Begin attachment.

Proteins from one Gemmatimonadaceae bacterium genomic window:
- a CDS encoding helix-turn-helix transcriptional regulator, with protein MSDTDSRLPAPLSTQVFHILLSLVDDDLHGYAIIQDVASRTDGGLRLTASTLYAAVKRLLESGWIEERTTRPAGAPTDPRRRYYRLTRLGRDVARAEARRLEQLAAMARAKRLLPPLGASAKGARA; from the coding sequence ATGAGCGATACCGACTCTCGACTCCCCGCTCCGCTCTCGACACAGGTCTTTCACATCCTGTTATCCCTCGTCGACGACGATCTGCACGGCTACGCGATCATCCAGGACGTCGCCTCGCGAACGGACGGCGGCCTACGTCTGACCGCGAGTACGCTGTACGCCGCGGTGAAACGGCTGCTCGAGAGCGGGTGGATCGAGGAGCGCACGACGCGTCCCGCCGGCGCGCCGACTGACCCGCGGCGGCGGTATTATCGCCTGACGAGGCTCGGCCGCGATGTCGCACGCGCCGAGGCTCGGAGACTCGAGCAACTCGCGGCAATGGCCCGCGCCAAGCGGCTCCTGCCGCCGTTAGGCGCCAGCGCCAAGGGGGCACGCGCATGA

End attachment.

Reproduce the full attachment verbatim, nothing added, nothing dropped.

Proteins from one Gemmatimonadaceae bacterium genomic window:
- a CDS encoding helix-turn-helix transcriptional regulator, with protein MSDTDSRLPAPLSTQVFHILLSLVDDDLHGYAIIQDVASRTDGGLRLTASTLYAAVKRLLESGWIEERTTRPAGAPTDPRRRYYRLTRLGRDVARAEARRLEQLAAMARAKRLLPPLGASAKGARA; from the coding sequence ATGAGCGATACCGACTCTCGACTCCCCGCTCCGCTCTCGACACAGGTCTTTCACATCCTGTTATCCCTCGTCGACGACGATCTGCACGGCTACGCGATCATCCAGGACGTCGCCTCGCGAACGGACGGCGGCCTACGTCTGACCGCGAGTACGCTGTACGCCGCGGTGAAACGGCTGCTCGAGAGCGGGTGGATCGAGGAGCGCACGACGCGTCCCGCCGGCGCGCCGACTGACCCGCGGCGGCGGTATTATCGCCTGACGAGGCTCGGCCGCGATGTCGCACGCGCCGAGGCTCGGAGACTCGAGCAACTCGCGGCAATGGCCCGCGCCAAGCGGCTCCTGCCGCCGTTAGGCGCCAGCGCCAAGGGGGCACGCGCATGA